It can be a tedious journey and Charlotte's posts are brutally honest (which most likely explains the vicious nature of many comments on many forums). The newscast stated that the baby had suffered from salmonella poisoning that had been diagnosed before the family left port, but they also reported that doctors had cleared them for departure. This wasn't news for those who follow the blog because Charlotte wrote about delaying the trip while she and her girls had to take rounds of antibiotics after a check up revealed problems. It was after the doctor declared them okay to go they left Mexico on the first leg of their journey to Australia. Charlotte and Eric updated their blog frequently and then a couple of days after the last post and nearly two weeks into their jouney there they were on the news. Of course most of the early reports were conjecture and the first report I heard on TV was that a couple who are sailing around the world were on a disabled boat with an infant that has heart problems. I immediately knew they were talking about the Kaufmans but I also knew Lyra did not suffer from heart problems. If I hadn't known who they were referring to I, too, would have wondered who the hell goes out to sea under those circumstances. And I believe that's about all it takes to bring the haters out of the woodwork. It kind of makes me wonder how many other news stories start out wrong because the media feels the need to 'fill in' the blanks.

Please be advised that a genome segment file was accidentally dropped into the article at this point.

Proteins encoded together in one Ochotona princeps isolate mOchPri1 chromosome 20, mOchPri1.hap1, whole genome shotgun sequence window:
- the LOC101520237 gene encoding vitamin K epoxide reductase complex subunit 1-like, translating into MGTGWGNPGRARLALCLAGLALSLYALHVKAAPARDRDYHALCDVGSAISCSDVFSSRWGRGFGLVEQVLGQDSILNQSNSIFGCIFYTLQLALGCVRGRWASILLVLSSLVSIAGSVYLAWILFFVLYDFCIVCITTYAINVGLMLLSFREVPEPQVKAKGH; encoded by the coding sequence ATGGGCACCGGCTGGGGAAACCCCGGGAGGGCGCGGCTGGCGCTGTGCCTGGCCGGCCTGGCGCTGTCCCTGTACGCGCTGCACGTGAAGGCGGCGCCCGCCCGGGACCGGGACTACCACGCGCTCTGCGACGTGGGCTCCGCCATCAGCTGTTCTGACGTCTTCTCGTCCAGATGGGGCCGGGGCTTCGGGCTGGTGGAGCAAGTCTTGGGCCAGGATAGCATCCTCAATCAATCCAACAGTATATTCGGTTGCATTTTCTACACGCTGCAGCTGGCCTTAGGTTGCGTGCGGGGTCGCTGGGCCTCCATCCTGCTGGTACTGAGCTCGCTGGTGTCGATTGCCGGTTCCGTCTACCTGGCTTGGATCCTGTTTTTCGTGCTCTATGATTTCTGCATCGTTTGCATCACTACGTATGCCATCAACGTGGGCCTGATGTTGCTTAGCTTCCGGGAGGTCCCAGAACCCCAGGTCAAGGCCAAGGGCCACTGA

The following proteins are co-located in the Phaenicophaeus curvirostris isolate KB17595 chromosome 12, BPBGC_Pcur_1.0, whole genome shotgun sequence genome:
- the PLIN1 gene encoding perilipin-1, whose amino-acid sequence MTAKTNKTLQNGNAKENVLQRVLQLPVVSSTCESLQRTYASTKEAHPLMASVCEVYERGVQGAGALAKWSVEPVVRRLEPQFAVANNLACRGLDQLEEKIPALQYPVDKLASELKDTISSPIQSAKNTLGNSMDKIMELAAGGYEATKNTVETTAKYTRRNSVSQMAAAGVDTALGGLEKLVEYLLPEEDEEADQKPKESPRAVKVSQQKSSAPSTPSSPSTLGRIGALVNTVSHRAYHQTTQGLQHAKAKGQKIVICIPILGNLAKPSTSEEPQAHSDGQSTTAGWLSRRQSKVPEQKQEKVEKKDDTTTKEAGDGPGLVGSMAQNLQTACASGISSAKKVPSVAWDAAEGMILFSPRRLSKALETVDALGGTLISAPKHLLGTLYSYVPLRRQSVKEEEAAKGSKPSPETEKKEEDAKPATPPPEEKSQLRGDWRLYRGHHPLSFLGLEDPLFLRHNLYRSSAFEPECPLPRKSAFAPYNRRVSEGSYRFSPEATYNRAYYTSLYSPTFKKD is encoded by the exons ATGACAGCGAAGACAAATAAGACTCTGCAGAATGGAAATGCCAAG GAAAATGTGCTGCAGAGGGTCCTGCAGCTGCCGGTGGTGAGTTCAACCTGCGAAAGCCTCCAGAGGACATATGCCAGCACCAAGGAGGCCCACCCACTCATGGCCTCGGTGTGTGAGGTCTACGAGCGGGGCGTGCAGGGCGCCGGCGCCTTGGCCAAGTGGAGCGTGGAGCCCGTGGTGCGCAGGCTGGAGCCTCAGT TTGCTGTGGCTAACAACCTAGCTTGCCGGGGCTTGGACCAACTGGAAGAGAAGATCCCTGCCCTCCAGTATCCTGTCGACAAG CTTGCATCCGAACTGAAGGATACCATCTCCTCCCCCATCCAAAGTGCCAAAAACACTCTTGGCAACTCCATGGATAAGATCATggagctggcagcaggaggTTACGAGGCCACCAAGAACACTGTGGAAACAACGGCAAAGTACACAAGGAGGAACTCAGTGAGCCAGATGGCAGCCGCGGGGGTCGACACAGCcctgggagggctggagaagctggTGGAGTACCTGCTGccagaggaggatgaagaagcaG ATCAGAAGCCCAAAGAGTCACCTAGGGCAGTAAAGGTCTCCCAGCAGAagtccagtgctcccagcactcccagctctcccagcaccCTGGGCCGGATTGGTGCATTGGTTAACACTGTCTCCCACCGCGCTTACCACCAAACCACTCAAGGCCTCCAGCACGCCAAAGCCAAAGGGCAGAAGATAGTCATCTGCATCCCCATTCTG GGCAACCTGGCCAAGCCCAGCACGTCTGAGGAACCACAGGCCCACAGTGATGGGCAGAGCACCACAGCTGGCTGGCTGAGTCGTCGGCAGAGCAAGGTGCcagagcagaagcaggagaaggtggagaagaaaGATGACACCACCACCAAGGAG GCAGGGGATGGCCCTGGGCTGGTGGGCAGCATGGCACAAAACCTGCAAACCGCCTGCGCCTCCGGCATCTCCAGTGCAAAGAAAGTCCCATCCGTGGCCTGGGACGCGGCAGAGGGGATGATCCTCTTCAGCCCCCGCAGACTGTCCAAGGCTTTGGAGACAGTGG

This much we know: A call for help was sent from Rebel Heart. The baby was sick and the boat disabled. Rescue crews were dispatched and upon arriving on the scene were able to stabilize the baby. Unfortunately, they could not get the boat restarted and once the family was evacuated, it was scuttled (purposely sunk). Personally I feel the situation was handled well. The Kaufmans had the proper equipment to call for help and did. I know a lot of people are upset about the cost of the operation, but that's what rescue squads are trained to do. Wouldn't it be a perfect world if they were never needed.